I also liked to call things during a spot. If the babyface was selling for me while I clamped down on a reverse chinlock, I might call a hope spot where he fights up to his feet, gives me a shot or two, and I would tell him to give me a belly-to-back suplex. While in the air, I would tell him to charge me and that I intended to move. After taking the bump, I would feed to the corner and sell to my feet while he summoned the energy to charge me for a big shoulder-block in the corner. I’d move, he would hit the turnbuckles and sell while I regained control of the match.
Cut out unnecessary words while calling. Talk like a caveman. Here’s a simple spot: John has a headlock on Bill. Bill shoots John into the ropes and John hits Bill with a tackle. John hits the ropes and Bill drops down. When John comes off the opposite rope, Bill attempts a hip-toss, but John blocks it and misses a clothesline. Bill gives John a schoolboy roll-up for a one-count. Bill comes up to his feet and is clotheslined down to the mat by John.
John is calling the match, so here is how he should call it. John has the headlock on Bill. He wrenches the headlock and pulls Bill closer to an upright position while working the hold (he doesn’t lean over to Bill to call the spot—he brings Bill to him). Tackle, drop-down, I block hip-toss, you duck clothesline, schoolboy me.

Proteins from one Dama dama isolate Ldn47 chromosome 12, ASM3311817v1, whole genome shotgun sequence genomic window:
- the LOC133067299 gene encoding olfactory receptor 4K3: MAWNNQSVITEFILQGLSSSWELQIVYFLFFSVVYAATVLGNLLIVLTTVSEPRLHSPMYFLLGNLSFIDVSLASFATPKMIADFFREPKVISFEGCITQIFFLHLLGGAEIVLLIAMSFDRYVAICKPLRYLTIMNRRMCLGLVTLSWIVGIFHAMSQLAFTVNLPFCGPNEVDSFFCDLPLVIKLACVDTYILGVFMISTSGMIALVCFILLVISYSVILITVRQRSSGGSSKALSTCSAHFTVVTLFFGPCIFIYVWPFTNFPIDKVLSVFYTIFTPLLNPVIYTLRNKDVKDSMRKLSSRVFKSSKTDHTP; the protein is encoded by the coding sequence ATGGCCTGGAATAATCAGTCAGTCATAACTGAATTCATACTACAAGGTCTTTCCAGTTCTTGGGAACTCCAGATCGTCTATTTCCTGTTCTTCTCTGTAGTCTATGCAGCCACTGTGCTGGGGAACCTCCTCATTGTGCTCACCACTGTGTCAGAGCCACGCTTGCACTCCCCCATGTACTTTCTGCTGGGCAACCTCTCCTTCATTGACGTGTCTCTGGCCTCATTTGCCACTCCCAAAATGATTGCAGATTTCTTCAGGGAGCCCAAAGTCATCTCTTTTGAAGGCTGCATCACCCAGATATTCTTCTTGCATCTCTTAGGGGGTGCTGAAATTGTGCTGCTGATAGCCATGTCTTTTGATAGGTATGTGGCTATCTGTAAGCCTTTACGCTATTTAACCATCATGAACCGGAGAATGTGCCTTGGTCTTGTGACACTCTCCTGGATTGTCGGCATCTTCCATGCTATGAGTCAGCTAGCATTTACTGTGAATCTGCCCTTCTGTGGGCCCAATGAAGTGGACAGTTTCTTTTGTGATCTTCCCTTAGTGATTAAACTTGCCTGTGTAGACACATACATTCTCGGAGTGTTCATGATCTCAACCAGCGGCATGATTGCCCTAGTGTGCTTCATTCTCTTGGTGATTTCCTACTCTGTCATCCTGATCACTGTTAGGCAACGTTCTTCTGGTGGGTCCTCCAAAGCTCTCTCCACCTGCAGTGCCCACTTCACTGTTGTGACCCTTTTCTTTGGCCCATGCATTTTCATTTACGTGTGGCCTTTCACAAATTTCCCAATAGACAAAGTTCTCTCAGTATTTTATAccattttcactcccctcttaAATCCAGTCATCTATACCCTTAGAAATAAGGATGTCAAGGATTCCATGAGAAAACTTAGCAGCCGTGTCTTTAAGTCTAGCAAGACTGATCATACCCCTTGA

John continues to work the headlock while calling, the motion and Bill’s selling distracting people from the fact that John is calling a spot. They execute the spot, and when John is rolled up, Watch the clothesline. John kicks out, comes up to his feet, and clotheslines Bill.
I’ve heard people call the first part of the spot many different ways, some too wordy like, You shoot me off, I will come off the ropes and give you a shoulder tackle. You take a bump. I will hit the ropes, you drop down and try to give me a hip-toss. I will block it and throw a clothesline. You duck the clothesline and roll me up with a schoolboy. I will kick out and you feed up into a clothesline.
Calling in the ring is easy if you visualize the spot. You should have an imaginary television in your head, broadcasting the future event (the spot) in your mind as it’s being called. Bill is doing that, so when John calls the spot, everything plays out in Bill’s mind. He knows that he needs to shoot John into the ropes because they are in a standing headlock position. He also sees that, since he bumps off the tackle, it will be him dropping down when John hits the ropes again. It sounds obvious, but the first time you see two wrestlers’ testicles collide because each thought he was supposed to be the one doing a leap-frog, you’ll understand how visualization can prevent problems like that.